_{2 }given no selection of R_{1}) is an empirically-determined conditional selection probability.33. The computer program product of
_{2 }given no selection of R_{1}) is calculated according to the equationwhere α is a value learned from training, β
_{0}, β_{1 }and β_{2 }are learned bias values, δ(R_{2}) is a measure of the inverse likelihood of the user selecting R_{2 }considered in isolation, and S(R_{1}, R_{2}) is a measure of the relatedness between R_{1 }and R_{2}.34. The computer program product of
_{K }given no selection of any of R_{1 }. . . R_{K-1}) is an empirically determined conditional selection probability.35. The computer program product of
_{K }given no selection of any of R_{1 }. . . R_{K-1}) is calculated according to the equationwhere α is a value learned from training, β
_{0}, β_{1 }and β_{2 }are learned bias values, δ(R_{K}) is a measure of the inverse likelihood of the user selecting R_{K }considered in isolation, and S(R_{1 }. . . R_{K-1}, R_{K}) is a measure of the relatedness between R_{K }and R_{1 }through R_{K-1}.36. The computer program product of
37. A system comprising:
one or more computers programmed to perform operations to identify K results from among a set of data objects, where K is an integer greater than 2, the operations comprising:
determining K results from among the set of data objects that give the expression
I _{TOTAL} =I(select R _{1})+I(select R _{2 }given no selection of R _{1})+ . . . +I(select R _{K }given no selection of any of R _{1 } . . . R _{K−})a maximum value, wherein each R
_{i }is a distinct result in the set of data objects, I(select R_{1}) is a calculated interest-likelihood score representing a likelihood that a user will select R_{1 }from a list of presented results, I(select R_{2 }given no selection of R_{1}) is a calculated interest-likelihood score representing a likelihood that the user will select R_{2 }given that the user does not select R_{1}, and I(select R_{K }given no selection of any of R_{1 }. . . R_{K-1}) is a calculated interest-likelihood score representing a likelihood that the user will select R_{K }given that the user does not select R_{1 }through R_{K-1}; and
providing the K results as recommendations to the user.
38. The system of
_{1}) is an empirically determined marginal selection probability.39. The system of
_{1}) is calculated according to the equationwhere α is a value learned from training, β
_{0 }and β_{1 }are learned bias values, and δ(R_{1}) is a measure of the inverse likelihood of the user selecting R_{1 }considered in isolation.40. The system of
_{2 }given no selection of R_{1}) is an empirically-determined conditional selection probability.41. The system of
_{2 }given no selection of R_{1}) is calculated according to the equationwhere α is a value learned from training, β
_{0}, β_{1 }and β_{2 }are learned bias values, δ(R_{2}) is a measure of the inverse likelihood of the user selecting R_{2 }considered in isolation, and S(R_{1}, R_{2}) is a measure of the relatedness between R_{1 }and R_{2}.42. The system of
_{K }given no selection of any of R_{1 }. . . R_{K-1}) is an empirically determined conditional selection probability.43. The system of
_{K }given no selection of any of R_{1 }. . . R_{K-1}) is calculated according to the equationwhere α is a value learned from training, β
_{0}, β_{1 }and β_{2 }are learned bias values, δ(R_{K}) is a measure of the inverse likelihood of the user selecting R_{K }considered in isolation, and S(R_{1 }. . . R_{K-1}, R_{K}) is a measure of the relatedness between R_{K }and R_{1 }through R_{K-1}.44. The system of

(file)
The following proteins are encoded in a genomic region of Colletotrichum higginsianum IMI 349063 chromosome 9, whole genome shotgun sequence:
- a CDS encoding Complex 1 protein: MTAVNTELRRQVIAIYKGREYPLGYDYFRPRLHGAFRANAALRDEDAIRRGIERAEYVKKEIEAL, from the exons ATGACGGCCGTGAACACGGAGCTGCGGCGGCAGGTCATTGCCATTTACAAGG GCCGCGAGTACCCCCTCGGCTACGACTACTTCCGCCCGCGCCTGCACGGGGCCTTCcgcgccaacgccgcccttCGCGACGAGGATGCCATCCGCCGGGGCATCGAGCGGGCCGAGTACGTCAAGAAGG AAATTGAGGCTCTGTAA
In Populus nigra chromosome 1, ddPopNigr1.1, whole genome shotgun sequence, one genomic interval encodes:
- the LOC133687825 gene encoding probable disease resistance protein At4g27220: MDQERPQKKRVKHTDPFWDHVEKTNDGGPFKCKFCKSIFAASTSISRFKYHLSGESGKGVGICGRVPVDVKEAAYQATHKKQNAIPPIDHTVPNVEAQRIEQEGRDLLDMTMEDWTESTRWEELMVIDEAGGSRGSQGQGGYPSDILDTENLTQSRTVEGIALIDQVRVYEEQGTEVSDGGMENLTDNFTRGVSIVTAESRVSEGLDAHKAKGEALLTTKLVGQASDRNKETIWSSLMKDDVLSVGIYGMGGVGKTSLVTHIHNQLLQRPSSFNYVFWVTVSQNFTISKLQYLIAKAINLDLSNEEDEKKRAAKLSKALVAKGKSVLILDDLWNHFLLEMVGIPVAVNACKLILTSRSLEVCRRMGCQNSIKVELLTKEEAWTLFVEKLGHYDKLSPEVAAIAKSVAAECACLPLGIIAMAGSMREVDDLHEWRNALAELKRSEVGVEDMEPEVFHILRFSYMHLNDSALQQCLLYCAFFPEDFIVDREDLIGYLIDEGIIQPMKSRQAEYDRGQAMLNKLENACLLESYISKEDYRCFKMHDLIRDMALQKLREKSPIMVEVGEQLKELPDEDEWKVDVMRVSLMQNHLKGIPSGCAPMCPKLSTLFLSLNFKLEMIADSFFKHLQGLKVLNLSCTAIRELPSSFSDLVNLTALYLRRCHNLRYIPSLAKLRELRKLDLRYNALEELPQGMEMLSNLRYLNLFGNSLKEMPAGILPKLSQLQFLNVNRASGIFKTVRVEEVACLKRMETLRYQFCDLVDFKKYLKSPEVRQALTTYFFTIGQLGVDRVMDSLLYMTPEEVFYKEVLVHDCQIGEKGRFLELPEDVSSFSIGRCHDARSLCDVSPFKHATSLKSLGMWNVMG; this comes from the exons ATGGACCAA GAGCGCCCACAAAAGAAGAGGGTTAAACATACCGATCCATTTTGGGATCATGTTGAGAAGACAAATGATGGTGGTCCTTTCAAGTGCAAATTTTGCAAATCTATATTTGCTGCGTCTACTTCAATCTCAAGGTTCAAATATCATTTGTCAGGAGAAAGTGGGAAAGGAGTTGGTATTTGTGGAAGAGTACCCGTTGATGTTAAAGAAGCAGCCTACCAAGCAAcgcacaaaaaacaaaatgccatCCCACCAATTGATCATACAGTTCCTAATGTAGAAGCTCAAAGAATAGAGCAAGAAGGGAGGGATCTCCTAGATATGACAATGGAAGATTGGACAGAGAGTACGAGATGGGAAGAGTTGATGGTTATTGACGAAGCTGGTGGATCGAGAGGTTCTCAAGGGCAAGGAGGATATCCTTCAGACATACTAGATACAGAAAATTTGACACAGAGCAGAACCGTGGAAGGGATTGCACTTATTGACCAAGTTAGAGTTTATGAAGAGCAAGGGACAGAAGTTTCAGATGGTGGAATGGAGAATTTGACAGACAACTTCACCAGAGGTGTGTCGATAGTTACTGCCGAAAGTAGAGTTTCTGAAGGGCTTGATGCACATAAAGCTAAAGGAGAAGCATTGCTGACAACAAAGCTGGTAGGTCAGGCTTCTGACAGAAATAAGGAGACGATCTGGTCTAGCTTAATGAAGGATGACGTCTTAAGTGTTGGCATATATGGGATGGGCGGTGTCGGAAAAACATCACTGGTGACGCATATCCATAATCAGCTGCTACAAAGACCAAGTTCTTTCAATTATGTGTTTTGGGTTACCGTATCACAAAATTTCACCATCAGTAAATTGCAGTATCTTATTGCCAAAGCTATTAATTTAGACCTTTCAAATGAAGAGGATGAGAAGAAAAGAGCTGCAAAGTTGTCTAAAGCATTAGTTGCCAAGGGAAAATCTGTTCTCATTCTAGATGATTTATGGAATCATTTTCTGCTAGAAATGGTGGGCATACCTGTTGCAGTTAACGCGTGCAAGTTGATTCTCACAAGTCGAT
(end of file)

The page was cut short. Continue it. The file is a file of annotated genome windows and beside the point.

Description This application claims the benefit under 35 U.S.C. §119(e) of U.S. Patent Application No. 60/890,606, which is incorporated by reference in this application in its entirety. This specification relates to identifying particular data objects for recommendation. The interconnection of the world's computers, made possible by the Internet, makes the information in millions of data stores available at the user interface of a connected device. Along with this abundance of data comes the associated problem of locating information of interest. In order to present contextually pertinent information, computer systems often provide a list of recommended data objects or content items, for example, results identified from among some quantity of candidate data objects. The identification can use any number of identification algorithms and criteria. Search engines provide a solution to this information finding problem in cases where a user knows, at least in some respects, what she is seeking. A query that includes one or more keywords related to the information being sought is entered, and the system returns a set of results, identifying data objects from which the user can choose. Other systems can provide recommendations based on a given context. A context can be, for example, a state of a collection of user data that evidences user interests through records of past activity. For example, a news web site can recommend news articles based on user interests evidenced by past Internet browsing activity, or as another example, a shopping web site can recommend products to a user based on product pages that a user has previously chosen to view. Often, the set of data from which a given system identifies results includes two or more highly similar data objects. That is, the result set includes multiple results that are so similar that their inclusion in the result set might be considered by a user to be redundant. This often follows from the identification methods used to select results. If a first data object identified from a set of a candidate data scores highly according to the identification method used, then a similar data object is likely to score highly as well, leading to both being included in the set of results. In some cases, where a data set has many similar data objects, similar result listings might make up a majority, or an entire set of results. In some situations, such as, for example, a search for a certain location of a retail chain, repetitive similar listings can be desirable. In other cases, however, such repetition obscures more dissimilar results that might be of interest to the user; or where the number of results is limited, the repetitive results may push any dissimilar results out of the result set completely. This specification describes technologies relating to identifying a diversity of recommendation results. In general, one aspect of the subject matter described in this specification can be embodied in methods that include the actions of identifying K results from among a set of data objects, K being an integer greater than 1, each of the data objects in the set of data objects having a marginal interest-likelihood score, where identifying K results comprises identifying, from among the objects in the set of objects, a first result and first remaining data objects, the first remaining data objects being the set of data objects excluding the first result; then identifying from among the first remaining data objects a second result having a maximum conditional interest-likelihood score given that the first result is not selected; and presenting the K results. One aspect of the subject matter described in this specification can be embodied in methods that include the actions of determining K results from among a set of data objects that give the expression